Very recently a bacterial K+-binding protein (Kbp), has been characterized17. Kbp consists of a K+-binding BON domain and a second lysine motif (LysM), which are supposed to interact in the presence of K+ 17. We decided to explore whether Kbp could be used as the basis of a FRET-based K+ probe, and fused either wild-type or mutated Kbp directly with the optimized cyan and yellow FP variants18, mseCFP and cpV, to the N- and C-terminus, respectively (Fig. 1). The mseCFP and cpV are approved FPs that have been used for the generation of many biosensors19,20,21,22 due to their high FRET efficiency18 and low tendency to form dimers23. We named these chimeras GEPIIs, as explained above, and hypothesized that upon K+ binding to these chimeras, the two terminal FPs would be closely aligned yielding increased FRET, while in the absence of the ion, FPs would become separated resulting in reduced FRET (Fig. 1a). To test this idea, we first purified recombinant GEPII 1.0, containing wild-type Kbp (Fig. 1b, upper panel), and tested whether K+ addition induced a fluorescence spectral change in vitro (Fig. 1b, lower panel). As expected, K+ addition increased the FRET ratio signal of GEPII 1.0 (i.e., decrease of the FRET-donor mseCFP fluorescence accompanied by an increase in the FRET signal) in a concentration-dependent manner (Fig. 1b, e). The half maximal effective concentration (EC50) of GEPII 1.0 was found to be 0.42 (0.37–0.47) mM of K+ in vitro at room temperature (Fig. 1e). The response of the FRET ratio to K+ covered a 3.2-fold range, which is remarkable high and should, hence, be sufficient for useful K+ measurements. The high FRET ratio changes likely reflect a dramatic conformational rearrangement of Kbp from an elongated to a spherical structure upon K+ binding which is in line with a recent report17. Values for the association rate constant (k on) and dissociation rate constant (k off) of GEPII 1.0 were found to be 1.19 × 10−1 mM−1 s−1 and 7.53 × 10−1 s−1 (Supplementary Fig. 1a), pointing to the fast on and off kinetics of the K+ sensor. As expected, the absorption spectrum of GEPII 1.0 was unaffected by K+ addition (Supplementary Fig. 1b).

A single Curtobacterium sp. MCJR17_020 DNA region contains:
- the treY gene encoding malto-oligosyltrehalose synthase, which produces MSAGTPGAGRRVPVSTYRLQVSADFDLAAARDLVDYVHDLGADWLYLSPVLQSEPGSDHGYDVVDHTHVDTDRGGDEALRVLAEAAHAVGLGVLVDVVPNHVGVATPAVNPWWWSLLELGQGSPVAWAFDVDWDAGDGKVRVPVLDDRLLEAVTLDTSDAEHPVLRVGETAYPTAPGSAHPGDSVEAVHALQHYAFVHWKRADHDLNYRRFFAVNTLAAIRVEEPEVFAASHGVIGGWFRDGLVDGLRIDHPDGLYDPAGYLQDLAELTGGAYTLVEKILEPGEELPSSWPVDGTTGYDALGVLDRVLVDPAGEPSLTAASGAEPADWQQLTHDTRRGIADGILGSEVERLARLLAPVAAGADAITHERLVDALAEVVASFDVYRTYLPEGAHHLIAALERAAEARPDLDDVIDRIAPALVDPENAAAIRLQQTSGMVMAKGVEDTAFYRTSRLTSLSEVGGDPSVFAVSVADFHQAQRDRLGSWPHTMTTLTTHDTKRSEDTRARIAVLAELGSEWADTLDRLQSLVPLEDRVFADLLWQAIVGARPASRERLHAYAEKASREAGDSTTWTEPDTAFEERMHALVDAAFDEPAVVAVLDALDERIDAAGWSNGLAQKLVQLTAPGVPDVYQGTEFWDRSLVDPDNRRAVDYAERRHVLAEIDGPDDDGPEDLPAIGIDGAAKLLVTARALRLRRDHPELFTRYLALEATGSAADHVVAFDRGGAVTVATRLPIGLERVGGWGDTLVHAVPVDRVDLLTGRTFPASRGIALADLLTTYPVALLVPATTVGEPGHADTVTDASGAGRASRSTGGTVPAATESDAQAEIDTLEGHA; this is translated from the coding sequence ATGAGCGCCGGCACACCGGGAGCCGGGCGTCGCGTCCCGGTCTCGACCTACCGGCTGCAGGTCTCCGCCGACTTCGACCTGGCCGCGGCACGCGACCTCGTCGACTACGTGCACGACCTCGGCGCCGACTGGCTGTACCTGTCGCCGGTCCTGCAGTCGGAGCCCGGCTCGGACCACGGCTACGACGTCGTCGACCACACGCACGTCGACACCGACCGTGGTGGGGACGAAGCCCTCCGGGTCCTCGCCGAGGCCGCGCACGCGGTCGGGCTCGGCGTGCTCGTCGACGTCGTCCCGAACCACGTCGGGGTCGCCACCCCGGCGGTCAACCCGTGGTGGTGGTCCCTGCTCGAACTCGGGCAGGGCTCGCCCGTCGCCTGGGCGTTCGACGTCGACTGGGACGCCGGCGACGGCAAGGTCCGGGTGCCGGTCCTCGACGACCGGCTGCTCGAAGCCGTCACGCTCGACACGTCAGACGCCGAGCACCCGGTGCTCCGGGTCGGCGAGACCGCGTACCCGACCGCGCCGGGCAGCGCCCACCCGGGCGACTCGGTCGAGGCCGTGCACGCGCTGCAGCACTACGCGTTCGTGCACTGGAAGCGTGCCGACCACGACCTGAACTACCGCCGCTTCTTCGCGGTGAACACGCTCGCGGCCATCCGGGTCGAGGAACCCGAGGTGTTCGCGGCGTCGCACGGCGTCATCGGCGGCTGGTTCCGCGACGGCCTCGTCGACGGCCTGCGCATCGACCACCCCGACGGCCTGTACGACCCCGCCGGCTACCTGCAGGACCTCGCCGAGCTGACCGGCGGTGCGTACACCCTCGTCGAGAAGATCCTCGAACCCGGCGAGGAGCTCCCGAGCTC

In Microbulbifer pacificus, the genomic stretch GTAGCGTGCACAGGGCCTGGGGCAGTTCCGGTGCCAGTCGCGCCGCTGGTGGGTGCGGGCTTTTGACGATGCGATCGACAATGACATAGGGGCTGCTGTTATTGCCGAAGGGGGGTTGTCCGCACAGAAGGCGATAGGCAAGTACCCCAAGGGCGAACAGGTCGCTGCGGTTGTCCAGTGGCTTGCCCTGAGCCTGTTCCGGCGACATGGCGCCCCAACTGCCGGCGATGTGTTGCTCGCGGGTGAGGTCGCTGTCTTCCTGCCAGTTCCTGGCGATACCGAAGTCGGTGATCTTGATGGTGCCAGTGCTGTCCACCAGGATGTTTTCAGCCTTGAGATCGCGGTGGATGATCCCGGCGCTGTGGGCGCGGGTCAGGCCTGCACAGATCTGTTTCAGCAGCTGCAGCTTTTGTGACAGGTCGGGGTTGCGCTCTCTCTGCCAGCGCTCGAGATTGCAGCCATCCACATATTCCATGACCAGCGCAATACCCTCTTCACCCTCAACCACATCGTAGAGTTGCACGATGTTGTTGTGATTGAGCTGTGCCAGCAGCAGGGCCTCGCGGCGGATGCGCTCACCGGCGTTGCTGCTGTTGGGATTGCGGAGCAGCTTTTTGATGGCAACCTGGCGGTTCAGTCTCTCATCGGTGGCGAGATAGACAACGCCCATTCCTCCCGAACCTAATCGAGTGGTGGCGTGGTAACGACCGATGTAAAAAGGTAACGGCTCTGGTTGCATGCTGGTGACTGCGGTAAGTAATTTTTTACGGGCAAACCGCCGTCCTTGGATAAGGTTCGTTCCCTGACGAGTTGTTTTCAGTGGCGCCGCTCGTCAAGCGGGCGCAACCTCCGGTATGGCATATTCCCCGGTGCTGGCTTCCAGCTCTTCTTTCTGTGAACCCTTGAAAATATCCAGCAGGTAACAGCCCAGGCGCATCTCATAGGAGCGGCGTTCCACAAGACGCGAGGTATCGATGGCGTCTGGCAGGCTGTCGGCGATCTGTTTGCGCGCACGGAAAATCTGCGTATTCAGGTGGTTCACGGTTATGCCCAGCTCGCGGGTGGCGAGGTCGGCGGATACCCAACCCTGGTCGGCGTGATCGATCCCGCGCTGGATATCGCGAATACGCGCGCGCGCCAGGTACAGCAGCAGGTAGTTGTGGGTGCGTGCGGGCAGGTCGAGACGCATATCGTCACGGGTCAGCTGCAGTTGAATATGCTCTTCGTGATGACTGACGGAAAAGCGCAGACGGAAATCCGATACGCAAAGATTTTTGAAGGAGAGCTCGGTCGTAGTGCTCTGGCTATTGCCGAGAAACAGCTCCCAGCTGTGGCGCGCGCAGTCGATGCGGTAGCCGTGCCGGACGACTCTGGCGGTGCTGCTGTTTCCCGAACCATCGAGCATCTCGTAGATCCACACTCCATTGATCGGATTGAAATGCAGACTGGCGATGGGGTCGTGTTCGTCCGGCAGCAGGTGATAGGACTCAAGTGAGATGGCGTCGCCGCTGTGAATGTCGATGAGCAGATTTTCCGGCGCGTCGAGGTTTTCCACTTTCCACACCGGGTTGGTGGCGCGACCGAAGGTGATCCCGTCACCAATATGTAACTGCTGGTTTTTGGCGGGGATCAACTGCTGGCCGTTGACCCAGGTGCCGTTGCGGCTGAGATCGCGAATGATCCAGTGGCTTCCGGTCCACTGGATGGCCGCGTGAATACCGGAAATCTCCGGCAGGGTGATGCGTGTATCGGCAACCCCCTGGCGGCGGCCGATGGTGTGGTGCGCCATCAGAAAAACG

Fig. 1

In vitro characterization of GEPIIs. a Schematic representation of the mechanism of K+ sensing by FRET-based GEPIIs. Predicted conformational rearrangement of GEPIIs in the absence and presence of K+. b Scheme (upper panel) and spectral properties (lower panel) of CFP and FRET fluorescence of purified GEPII 1.0 at increasing K+ concentrations. Purified GEPII 1.0 was excited at 413.4 ± 8 nm. c Scheme (upper panel) and emission spectra (lower panel) of the K+-insensitive lc-BON GEPII 1.0 in vitro. d Schematic overviews of differently mutated and engineered GEPIIs. e Normalized EC50 curves for K+ of GEPIIs in vitro (n = 4 for each construct). f K+ selectivity of lc-LysM GEPII 1.0 (n = 3 for each ion). FRET ratio signals are plotted against increasing concentrations of different cations